February 2, 2021 – Federal and provincial government update on the COVID-19 pandemic
Here is an update on recent decisions and actions by the Canadian and Québec governments in connection with the COVID-19 pandemic.
Lockdown and curfew extended; businesses to reopen
Québec Premier François Legault announced that the lockdown and curfew will be maintained until at least February 22. Malls and businesses will be able to reopen as of Monday, while following health rules. This includes hairdressers and museums. Gatherings in homes are still banned, but outdoor activities will be permitted for a maximum of four people from different addresses.
Mr. Legault explained that these more relaxed measures are still limited because even though the spread of the virus has improved greatly, with fewer cases and hospitalizations, the situation in hospitals continues to be difficult and will remain so for some time.
“The situation is improving, which is encouraging. […] Unfortunately, the battle has not yet been won. Everyday, 34% of surgeries have to be postponed in Québec. At present, we’re not catching up, instead our waiting lists are growing longer,” said the premier.
Mr. Legault reiterated that healthcare workers have been on the frontlines for 11 months, that the health crisis is not over yet and that the next step will be to address the offloading of surgeries.
“Ending the lockdown will be a gradual and very slow process,” he said.
Six orange zones and 11 red
Six remote regions, namely, Gaspésie-Îles-de-la-Madeleine, Bas-Saint-Laurent, Abitibi-Témiscamingue, Saguenay-Lac-Saint-Jean, Nord-du-Québec and Côte-Nord, are transitioning to orange while the 11 other zones in Québec are remaining at maximum alert, in the red zone.
In the orange zones, restaurant dining rooms will be able to reopen as of Monday, with a limit of two adults with children. A register will have to be kept to ensure that reservations come from people living in the orange zone, and a two-metre distance will have to be maintained between tables. Cinemas, theatres and performance venues will be able to resume their activities as of February 26. Orange zones will also permit outdoor gatherings of eight people, the reopening of fitness centres and the resumption of indoor sports.
Reopening of CECEPs and universities
In order to enable students to return to the classroom at least once a week, CEGEPs and universities will be allowed to reopen their doors to students if they want to, but this will not be imposed. Health rules will have to be followed.
March break as scheduled
While Minister of Education Jean-François Roberge confirmed this afternoon that, in keeping with the obligation to respect teachers’ collective agreements, the March break will be maintained, Premier Legault stated that people should not be renting cottages in order to gather with other vacationing families.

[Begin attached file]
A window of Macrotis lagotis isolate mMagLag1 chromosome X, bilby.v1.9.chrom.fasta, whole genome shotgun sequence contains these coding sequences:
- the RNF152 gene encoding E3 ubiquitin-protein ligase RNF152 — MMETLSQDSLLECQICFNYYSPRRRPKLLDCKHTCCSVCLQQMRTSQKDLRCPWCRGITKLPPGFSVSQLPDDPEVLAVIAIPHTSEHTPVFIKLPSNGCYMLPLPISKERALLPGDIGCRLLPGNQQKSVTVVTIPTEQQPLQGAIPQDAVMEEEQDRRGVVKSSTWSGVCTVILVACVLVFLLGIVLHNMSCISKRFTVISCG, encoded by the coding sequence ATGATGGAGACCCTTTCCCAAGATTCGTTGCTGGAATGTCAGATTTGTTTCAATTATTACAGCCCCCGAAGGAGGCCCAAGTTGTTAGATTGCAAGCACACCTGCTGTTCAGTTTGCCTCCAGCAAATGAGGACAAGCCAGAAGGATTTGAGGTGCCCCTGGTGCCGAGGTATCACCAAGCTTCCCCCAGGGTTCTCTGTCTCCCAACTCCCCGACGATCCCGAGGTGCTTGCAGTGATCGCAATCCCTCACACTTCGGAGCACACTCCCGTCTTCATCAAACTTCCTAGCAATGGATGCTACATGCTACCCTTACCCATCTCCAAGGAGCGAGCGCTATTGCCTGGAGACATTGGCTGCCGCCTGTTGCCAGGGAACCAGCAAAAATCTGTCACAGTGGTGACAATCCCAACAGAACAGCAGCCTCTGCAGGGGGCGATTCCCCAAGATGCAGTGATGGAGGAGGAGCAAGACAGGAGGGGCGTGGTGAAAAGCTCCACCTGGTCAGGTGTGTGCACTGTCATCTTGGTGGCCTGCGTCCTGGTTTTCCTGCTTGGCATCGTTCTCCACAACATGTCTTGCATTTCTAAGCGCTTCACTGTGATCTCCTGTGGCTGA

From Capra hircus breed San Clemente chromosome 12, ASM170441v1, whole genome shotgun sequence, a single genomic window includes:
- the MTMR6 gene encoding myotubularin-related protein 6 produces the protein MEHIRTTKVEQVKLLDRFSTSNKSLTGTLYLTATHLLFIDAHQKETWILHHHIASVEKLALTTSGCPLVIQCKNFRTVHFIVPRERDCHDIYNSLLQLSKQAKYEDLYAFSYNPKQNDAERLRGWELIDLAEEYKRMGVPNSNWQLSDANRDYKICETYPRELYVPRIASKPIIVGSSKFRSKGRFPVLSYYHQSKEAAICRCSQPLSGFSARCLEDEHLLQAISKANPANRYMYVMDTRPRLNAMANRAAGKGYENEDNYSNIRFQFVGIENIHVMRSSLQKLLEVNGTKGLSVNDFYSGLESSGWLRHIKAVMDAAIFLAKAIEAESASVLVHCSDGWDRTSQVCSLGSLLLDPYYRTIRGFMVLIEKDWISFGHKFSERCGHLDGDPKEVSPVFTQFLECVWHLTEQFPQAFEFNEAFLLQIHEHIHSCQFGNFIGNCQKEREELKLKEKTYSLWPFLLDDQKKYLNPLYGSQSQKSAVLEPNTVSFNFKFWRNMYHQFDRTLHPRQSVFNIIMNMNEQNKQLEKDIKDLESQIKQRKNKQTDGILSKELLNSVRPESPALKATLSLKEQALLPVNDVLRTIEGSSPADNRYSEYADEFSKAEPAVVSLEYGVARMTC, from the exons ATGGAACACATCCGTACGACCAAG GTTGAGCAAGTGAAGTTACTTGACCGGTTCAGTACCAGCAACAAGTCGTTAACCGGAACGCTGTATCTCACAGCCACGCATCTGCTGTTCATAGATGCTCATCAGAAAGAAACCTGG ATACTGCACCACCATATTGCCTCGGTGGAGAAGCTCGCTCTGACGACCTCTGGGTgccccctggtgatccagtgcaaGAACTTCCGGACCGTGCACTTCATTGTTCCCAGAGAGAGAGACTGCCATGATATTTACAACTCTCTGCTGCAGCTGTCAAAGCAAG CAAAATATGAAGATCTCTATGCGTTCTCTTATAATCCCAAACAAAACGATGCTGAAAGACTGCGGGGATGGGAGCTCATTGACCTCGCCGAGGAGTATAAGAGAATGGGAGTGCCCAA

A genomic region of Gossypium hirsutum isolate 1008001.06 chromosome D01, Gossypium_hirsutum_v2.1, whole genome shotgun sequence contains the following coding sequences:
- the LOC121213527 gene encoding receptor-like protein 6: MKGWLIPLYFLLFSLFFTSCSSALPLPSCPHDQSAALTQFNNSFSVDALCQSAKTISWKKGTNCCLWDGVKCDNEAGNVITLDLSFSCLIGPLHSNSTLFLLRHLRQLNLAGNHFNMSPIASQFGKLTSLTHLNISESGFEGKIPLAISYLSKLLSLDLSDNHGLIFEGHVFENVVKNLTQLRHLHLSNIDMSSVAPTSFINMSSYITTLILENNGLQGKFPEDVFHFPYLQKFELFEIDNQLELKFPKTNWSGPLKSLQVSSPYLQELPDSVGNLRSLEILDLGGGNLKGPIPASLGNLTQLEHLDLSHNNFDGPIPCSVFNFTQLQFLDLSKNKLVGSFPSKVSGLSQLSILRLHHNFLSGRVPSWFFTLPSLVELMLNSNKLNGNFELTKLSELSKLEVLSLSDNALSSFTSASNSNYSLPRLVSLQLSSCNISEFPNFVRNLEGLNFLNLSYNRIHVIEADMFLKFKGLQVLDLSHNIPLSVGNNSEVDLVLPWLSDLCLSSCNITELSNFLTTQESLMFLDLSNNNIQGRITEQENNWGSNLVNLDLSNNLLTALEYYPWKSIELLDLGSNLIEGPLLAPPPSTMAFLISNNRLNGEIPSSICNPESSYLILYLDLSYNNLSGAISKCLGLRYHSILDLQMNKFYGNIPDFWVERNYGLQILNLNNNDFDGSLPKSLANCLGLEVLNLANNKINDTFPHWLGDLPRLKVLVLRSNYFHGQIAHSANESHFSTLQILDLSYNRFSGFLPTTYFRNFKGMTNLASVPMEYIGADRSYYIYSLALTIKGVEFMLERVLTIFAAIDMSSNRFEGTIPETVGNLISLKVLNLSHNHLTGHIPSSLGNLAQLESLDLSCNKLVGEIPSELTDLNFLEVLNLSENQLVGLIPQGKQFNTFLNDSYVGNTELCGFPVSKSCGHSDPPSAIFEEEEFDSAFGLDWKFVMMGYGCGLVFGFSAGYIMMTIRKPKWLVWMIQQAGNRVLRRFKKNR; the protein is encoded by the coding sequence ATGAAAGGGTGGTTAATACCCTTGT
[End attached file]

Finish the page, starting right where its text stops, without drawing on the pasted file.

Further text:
“During March break, the situation will continue to be difficult and fragile. […] We’re still recommending that people not travel between regions and not mix family bubbles,” said Mr. Legault.
Prime Minister Justin Trudeau announced the production of COVID-19 vaccines in Canada by the end of the summer thanks to agreements reached with Novavax, VIDO-Intervac and Precision NanoSystems.
Mr. Trudeau stated that Novavax will produce “tens of millions of doses right here in Canada” as soon as its vaccine is approved by Health Canada. The application for regulatory approval, submitted last Friday states that the clinical trials for its vaccine have established that it is 89% effective.
Its facility at the National Research Council of Canada (NRC), in Montréal, should be ready by the end of the summer. “Once the facility has been certified, Novavax will be able to manufacture some two million doses of all kinds of vaccines per month,” said Mr. Trudeau. The government has reserved 52 million doses, with the option of 24 million additional doses.
The prime minister said that the manufacture of vaccines here in Canada is a big step forward for Canadians, but also for other countries in need of vaccines.
Mr. Trudeau also added that the Vaccine and Infectious Disease Organization – International Vaccine Centre (VIDO-InterVac) at the University of Saskatchewan is also planning to build a facility to produce up to 40 million doses of the vaccine a year.
The company Precision NanoSystems in Vancouver plans to build a manufacturing plant capable of producing up to 240 million vaccine doses a year, as of 2023.
European supply guaranteed
Canada’s national vaccine production capacity is not being put in place to offset a potential shortage in the supply of vaccines produced by Pfizer and BioNTech in Europe, explained Mr. Trudeau.
“We will receive all of the vaccines planned,” he said. The federal government is supposed to receive 4 million doses of the Pfizer-BioNTech vaccine and 2 million doses of the Moderna vaccine by the end of March.